10.1 True Dual systems

With larger systems, two independent refrigerant circuits are commonly used to follow the changes in cooling demand better and to increase system reliability. If one circuit malfunctions, the side remaining in operation may still provide sufficient cooling until help arrives.

The dual circuit system could be implemented by arranging two BPHEs in parallel, or mounting a "back-to-back" or "false dual" circuit BPHE. However, this would be at the expense of additional piping or a higher risk of freezing.

Part-load efficiency also decreases with these arrangements, because the flow arrangement means that only 50% of the secondary fluid undergoes heat exchange. The evaporation temperature at part load may therefore decrease, reducing system efficiency and increasing the risk of freezing. Instead, SWEP True Dual technology BPHEs have two independent refrigerant circuits combined with a common secondary fluid circuit. The patented plate technology ensures full counter-current flow and full symmetry between the refrigerant circuits. The True Dual models are available with or without the SWEP distribution device for evaporator or condenser duty. A True Dual heat exchanger is shown in Figure 10.1.

A True Dual BPHE running with both circuits active operates no differently from a high-efficiency single circuit evaporator with full contact between refrigerant and secondary fluid.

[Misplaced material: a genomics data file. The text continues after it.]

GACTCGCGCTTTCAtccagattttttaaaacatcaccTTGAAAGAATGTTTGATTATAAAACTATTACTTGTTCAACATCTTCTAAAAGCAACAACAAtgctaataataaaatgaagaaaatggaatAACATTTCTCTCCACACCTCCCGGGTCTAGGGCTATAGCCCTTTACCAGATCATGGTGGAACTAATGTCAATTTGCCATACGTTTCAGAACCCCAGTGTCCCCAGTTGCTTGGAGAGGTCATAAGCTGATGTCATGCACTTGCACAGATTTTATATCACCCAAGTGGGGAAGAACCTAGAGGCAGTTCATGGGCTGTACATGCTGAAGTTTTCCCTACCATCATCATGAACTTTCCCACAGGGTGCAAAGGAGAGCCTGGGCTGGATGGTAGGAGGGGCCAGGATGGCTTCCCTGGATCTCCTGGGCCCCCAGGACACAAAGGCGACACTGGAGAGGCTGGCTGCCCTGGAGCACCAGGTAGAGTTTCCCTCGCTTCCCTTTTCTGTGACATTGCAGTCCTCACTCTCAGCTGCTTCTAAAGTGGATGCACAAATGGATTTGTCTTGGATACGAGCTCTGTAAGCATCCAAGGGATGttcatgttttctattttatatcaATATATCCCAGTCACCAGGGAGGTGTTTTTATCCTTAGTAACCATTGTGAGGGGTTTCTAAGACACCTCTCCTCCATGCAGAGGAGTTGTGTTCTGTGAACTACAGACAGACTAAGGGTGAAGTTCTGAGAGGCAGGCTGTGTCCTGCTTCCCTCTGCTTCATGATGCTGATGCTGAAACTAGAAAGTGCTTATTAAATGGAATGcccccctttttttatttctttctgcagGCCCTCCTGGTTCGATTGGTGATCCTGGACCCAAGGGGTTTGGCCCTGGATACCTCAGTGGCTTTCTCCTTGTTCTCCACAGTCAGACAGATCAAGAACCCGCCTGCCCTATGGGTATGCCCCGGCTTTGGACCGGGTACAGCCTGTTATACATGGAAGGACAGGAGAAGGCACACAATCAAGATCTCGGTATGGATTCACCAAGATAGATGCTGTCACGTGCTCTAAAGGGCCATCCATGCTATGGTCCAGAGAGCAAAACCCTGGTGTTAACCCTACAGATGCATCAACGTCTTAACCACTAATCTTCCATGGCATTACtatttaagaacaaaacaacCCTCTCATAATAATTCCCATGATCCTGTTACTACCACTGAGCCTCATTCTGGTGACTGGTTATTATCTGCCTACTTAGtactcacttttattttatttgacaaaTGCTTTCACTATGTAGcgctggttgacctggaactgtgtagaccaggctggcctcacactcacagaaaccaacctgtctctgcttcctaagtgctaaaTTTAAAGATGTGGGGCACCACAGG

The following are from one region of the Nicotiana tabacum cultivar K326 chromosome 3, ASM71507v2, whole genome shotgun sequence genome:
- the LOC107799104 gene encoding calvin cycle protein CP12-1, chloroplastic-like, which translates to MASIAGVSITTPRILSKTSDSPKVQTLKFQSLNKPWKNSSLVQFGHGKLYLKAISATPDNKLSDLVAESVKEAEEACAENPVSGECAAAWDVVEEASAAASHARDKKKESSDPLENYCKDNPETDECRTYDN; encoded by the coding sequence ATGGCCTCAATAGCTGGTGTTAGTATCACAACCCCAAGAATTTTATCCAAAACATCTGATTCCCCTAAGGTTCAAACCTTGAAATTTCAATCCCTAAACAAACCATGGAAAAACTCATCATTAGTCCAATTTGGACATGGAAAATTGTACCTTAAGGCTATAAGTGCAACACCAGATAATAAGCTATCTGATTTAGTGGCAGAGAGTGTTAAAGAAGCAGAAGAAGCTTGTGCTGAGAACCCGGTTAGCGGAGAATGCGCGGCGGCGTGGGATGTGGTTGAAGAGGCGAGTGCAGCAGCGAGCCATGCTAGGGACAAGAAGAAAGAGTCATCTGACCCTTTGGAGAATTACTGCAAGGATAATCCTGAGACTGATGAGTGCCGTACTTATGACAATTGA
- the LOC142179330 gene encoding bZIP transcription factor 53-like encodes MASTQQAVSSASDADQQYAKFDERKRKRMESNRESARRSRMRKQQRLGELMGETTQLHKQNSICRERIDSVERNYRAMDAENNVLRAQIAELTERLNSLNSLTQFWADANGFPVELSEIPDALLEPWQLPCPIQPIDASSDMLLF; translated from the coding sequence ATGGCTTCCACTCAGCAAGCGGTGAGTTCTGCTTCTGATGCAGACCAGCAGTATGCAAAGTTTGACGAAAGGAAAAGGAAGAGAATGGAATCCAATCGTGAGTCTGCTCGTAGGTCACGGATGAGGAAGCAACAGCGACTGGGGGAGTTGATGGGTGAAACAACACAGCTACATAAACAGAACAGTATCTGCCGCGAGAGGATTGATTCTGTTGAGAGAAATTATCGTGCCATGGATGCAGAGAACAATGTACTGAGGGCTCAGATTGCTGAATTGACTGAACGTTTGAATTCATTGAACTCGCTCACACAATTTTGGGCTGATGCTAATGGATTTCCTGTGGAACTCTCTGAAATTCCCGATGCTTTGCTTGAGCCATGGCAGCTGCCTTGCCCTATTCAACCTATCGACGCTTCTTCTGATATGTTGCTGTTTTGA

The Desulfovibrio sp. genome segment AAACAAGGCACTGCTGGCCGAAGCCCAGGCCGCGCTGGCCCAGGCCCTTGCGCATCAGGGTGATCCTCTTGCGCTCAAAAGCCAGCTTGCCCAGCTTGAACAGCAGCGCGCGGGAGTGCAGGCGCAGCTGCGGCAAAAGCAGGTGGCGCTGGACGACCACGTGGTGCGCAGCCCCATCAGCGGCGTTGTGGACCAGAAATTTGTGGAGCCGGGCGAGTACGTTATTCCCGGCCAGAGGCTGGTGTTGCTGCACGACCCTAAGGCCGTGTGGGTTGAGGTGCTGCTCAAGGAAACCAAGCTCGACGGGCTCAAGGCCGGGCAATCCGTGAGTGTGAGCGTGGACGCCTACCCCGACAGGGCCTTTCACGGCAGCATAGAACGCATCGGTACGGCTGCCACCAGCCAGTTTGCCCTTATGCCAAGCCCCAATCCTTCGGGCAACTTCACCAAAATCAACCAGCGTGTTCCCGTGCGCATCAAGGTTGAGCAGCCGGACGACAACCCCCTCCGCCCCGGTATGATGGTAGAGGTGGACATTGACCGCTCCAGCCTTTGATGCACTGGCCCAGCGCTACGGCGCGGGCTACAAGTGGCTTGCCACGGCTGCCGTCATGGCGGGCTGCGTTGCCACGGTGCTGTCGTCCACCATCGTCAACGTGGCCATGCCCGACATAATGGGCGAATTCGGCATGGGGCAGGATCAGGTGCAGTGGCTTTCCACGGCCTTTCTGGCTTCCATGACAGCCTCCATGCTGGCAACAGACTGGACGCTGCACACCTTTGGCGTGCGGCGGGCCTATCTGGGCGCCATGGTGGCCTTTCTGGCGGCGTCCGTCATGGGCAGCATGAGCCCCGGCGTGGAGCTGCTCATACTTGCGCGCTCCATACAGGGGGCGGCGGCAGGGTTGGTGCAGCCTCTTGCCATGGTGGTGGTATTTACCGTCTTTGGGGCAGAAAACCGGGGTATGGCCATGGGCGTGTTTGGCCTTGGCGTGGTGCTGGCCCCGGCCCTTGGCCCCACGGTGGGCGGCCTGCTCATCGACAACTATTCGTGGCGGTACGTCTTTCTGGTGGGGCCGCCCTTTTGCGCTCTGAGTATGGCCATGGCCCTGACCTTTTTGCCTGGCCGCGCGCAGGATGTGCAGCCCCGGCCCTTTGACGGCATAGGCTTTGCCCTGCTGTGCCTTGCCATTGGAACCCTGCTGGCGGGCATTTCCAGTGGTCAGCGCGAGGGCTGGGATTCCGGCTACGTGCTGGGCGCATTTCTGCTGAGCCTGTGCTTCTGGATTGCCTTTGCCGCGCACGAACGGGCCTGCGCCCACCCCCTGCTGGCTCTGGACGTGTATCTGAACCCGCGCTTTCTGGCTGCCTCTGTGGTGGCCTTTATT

Even if one refrigerant circuit is closed, i.e. half-load operation, all secondary fluid channels remain in contact with the active refrigerant channel (see Figure 10.2). All the secondary fluid will still receive heat exchange, and the leaving water temperature will therefore be the same as for full-load operation provided the water flow is also halved. This allows the part-load evaporation temperature to remain at a high level, resulting in increased efficiency at part load. Because secondary fluid channels will surround the active refrigerant circuit, the evaporating process will also remain fully stable.

True Dual technology therefore results in higher operational efficiency than "back-to-back" or "false-dual" BPHEs, without additional risk of freezing at part load, and it requires less piping. For a schematic system sketch of a True Dual system, see Figure 10.3.

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